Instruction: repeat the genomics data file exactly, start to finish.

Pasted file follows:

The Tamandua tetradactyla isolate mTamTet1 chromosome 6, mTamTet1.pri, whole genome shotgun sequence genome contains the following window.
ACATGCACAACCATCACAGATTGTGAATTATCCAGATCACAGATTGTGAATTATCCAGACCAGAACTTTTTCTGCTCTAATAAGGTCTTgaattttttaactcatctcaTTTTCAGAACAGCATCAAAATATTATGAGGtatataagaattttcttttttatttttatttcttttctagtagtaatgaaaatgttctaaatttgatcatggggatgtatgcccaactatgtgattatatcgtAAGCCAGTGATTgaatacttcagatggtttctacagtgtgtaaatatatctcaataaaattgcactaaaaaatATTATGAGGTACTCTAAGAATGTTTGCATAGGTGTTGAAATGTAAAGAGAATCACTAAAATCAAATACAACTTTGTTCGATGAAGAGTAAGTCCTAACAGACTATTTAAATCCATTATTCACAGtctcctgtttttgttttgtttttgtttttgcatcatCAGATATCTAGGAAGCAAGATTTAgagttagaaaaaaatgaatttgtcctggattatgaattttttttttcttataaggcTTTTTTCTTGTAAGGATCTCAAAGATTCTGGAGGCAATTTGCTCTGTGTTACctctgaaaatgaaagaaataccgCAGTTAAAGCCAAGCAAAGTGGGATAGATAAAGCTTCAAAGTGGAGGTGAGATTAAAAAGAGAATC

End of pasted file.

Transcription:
The Tamandua tetradactyla isolate mTamTet1 chromosome 6, mTamTet1.pri, whole genome shotgun sequence genome contains the following window.
ACATGCACAACCATCACAGATTGTGAATTATCCAGATCACAGATTGTGAATTATCCAGACCAGAACTTTTTCTGCTCTAATAAGGTCTTgaattttttaactcatctcaTTTTCAGAACAGCATCAAAATATTATGAGGtatataagaattttcttttttatttttatttcttttctagtagtaatgaaaatgttctaaatttgatcatggggatgtatgcccaactatgtgattatatcgtAAGCCAGTGATTgaatacttcagatggtttctacagtgtgtaaatatatctcaataaaattgcactaaaaaatATTATGAGGTACTCTAAGAATGTTTGCATAGGTGTTGAAATGTAAAGAGAATCACTAAAATCAAATACAACTTTGTTCGATGAAGAGTAAGTCCTAACAGACTATTTAAATCCATTATTCACAGtctcctgtttttgttttgtttttgtttttgcatcatCAGATATCTAGGAAGCAAGATTTAgagttagaaaaaaatgaatttgtcctggattatgaattttttttttcttataaggcTTTTTTCTTGTAAGGATCTCAAAGATTCTGGAGGCAATTTGCTCTGTGTTACctctgaaaatgaaagaaataccgCAGTTAAAGCCAAGCAAAGTGGGATAGATAAAGCTTCAAAGTGGAGGTGAGATTAAAAAGAGAATC